With the prospects of a Gulf war intensifying, the windy city of Doha (pop. 500,000)—the capital of the desert nation Qatar—has been in the news an awful lot. Set in the Persian Gulf, some 340 miles from the Iraqi border, Doha is the U.S. military's nerve center in the Middle East and will serve as operational headquarters should the U.S. wage war against Iraq. Doha, where thousands of U.S. soldiers are stationed, is beyond the range of scud missiles that Saddam Hussein might have but is not impervious to attack: Last month terrorist gunmen opened fire near the military base, killing a U.S. Defense Department contractor.
Welcome to the latest stop on your favorite tennis tours. Last month the ATP held the Qatar Exxon Mobil Open at the Khalifa International tennis complex, 20 miles from where the troops are massed. On Monday, Monica Seles, Mary Pierce and other stars converged in Qatar for the $170,000 Total Finaelf Open, a WTA Tour event sponsored by an oil company. "You don't think about where you are," says Nicole Pratt, who's ranked No. 45. "Were staying at a Sheraton near a beach. We play our matches, and we go to the mall."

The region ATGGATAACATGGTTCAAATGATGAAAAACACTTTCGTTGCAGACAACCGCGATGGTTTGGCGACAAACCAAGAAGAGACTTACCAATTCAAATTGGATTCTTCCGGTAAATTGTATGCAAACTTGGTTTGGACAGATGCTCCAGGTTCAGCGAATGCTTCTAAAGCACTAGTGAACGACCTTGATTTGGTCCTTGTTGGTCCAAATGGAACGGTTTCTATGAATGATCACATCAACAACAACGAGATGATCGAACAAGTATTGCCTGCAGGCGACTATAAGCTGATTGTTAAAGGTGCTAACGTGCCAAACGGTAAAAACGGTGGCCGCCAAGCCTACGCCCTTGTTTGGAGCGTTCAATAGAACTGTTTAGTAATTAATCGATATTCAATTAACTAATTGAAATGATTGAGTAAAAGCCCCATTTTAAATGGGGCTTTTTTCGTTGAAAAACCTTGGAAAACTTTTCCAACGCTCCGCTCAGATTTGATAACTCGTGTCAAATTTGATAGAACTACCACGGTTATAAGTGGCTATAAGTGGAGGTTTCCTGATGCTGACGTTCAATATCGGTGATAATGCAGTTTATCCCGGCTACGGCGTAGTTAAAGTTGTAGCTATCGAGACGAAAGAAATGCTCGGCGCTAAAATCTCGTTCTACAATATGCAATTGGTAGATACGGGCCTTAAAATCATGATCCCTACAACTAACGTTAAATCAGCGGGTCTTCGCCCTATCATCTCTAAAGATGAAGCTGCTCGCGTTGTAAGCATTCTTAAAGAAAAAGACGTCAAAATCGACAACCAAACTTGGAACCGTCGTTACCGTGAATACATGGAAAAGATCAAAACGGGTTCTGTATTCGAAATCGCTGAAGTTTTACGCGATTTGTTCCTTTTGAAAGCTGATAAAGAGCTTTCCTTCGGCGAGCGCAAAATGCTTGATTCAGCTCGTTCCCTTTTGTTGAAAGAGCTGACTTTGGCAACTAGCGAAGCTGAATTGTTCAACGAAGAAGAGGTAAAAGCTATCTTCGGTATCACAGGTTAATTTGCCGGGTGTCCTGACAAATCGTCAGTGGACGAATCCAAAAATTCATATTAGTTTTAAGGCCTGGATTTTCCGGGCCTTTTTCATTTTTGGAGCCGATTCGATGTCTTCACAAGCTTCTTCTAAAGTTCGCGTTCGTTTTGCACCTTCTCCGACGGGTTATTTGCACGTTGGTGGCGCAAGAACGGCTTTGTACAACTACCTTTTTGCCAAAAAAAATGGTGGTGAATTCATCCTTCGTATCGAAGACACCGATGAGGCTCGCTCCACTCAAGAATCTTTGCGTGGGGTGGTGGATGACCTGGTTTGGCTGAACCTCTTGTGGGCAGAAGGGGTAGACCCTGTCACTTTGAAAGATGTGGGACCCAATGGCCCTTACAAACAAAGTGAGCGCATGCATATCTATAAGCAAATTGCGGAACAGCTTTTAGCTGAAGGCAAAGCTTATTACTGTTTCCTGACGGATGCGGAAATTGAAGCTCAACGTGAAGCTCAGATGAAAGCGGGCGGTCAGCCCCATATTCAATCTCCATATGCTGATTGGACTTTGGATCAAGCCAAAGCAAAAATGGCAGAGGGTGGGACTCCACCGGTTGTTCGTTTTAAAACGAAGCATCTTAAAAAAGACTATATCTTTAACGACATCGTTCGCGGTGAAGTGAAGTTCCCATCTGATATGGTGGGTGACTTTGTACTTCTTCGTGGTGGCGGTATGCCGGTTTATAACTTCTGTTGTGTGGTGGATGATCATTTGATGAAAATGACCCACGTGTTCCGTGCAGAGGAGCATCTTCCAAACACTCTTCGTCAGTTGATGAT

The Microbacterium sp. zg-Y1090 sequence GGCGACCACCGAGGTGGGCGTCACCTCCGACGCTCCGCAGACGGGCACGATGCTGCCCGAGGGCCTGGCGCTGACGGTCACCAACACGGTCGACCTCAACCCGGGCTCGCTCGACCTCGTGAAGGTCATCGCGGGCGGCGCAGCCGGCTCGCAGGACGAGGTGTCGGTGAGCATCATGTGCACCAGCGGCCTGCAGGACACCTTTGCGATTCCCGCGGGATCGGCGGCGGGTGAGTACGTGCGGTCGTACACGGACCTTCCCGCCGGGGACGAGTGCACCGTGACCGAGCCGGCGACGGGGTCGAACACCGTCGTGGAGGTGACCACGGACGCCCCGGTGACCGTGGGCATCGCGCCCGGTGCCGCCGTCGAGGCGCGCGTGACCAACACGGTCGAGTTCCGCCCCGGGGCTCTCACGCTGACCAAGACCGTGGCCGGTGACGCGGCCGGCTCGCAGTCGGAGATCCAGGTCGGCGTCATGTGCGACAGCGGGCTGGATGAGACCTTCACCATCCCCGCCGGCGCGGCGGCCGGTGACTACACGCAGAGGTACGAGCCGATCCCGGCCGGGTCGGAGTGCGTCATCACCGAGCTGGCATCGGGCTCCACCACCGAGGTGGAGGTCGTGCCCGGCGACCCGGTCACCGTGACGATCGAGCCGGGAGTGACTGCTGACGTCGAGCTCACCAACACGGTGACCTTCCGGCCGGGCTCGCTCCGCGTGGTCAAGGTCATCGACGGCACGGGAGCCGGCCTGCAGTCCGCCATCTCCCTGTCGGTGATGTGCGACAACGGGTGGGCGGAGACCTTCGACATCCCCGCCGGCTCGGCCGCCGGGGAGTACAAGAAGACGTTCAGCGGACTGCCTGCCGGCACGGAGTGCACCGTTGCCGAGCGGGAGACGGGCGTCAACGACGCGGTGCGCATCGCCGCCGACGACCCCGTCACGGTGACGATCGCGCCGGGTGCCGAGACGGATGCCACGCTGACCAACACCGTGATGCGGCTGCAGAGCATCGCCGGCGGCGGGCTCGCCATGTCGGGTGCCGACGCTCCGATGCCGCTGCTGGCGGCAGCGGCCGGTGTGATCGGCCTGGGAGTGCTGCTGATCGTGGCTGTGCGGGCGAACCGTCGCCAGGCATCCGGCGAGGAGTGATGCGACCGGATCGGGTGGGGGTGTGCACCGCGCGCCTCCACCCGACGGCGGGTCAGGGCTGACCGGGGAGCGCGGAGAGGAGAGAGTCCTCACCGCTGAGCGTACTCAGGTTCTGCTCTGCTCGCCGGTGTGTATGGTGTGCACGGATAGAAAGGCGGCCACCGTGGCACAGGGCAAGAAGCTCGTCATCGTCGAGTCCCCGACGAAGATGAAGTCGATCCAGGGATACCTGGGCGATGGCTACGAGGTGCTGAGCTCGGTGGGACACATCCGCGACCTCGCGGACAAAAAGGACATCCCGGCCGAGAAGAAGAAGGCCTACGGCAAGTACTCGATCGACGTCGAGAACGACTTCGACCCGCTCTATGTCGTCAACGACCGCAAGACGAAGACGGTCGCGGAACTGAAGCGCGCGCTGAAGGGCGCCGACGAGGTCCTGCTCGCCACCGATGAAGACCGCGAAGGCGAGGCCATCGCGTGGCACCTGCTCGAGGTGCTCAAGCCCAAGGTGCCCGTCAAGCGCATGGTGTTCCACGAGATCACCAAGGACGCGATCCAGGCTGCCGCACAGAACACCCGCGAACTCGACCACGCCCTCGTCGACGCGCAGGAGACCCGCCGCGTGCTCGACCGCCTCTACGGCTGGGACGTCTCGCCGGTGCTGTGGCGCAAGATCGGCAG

Yet at the tennis complex, security's tight, and the newspapers at the Sheraton on Monday had headlines about the pressing threat of war and regional unrest. The WTA, like the ATP before it, commissioned comprehensive security inspections before the tournament and got the all clear. "After that, I really didn't have much concern," says U.S. pro Jan-Michael Gambill, who reached the men's final. Players are also comforted that Qatar, an oil-rich sheikhdom and one of the more socially progressive Arab nations, has healthy diplomatic ties with tire U.S. Nor does it hurt that the athletes get feted like royalty. Seles was invited to a sheikh's stables last Sunday, and a Valentine's Day party is planned on a lush island. "We're taking every step to provide players with the latest security information," says WTA spokesman Darrell Fry. "You never know what's going to happen."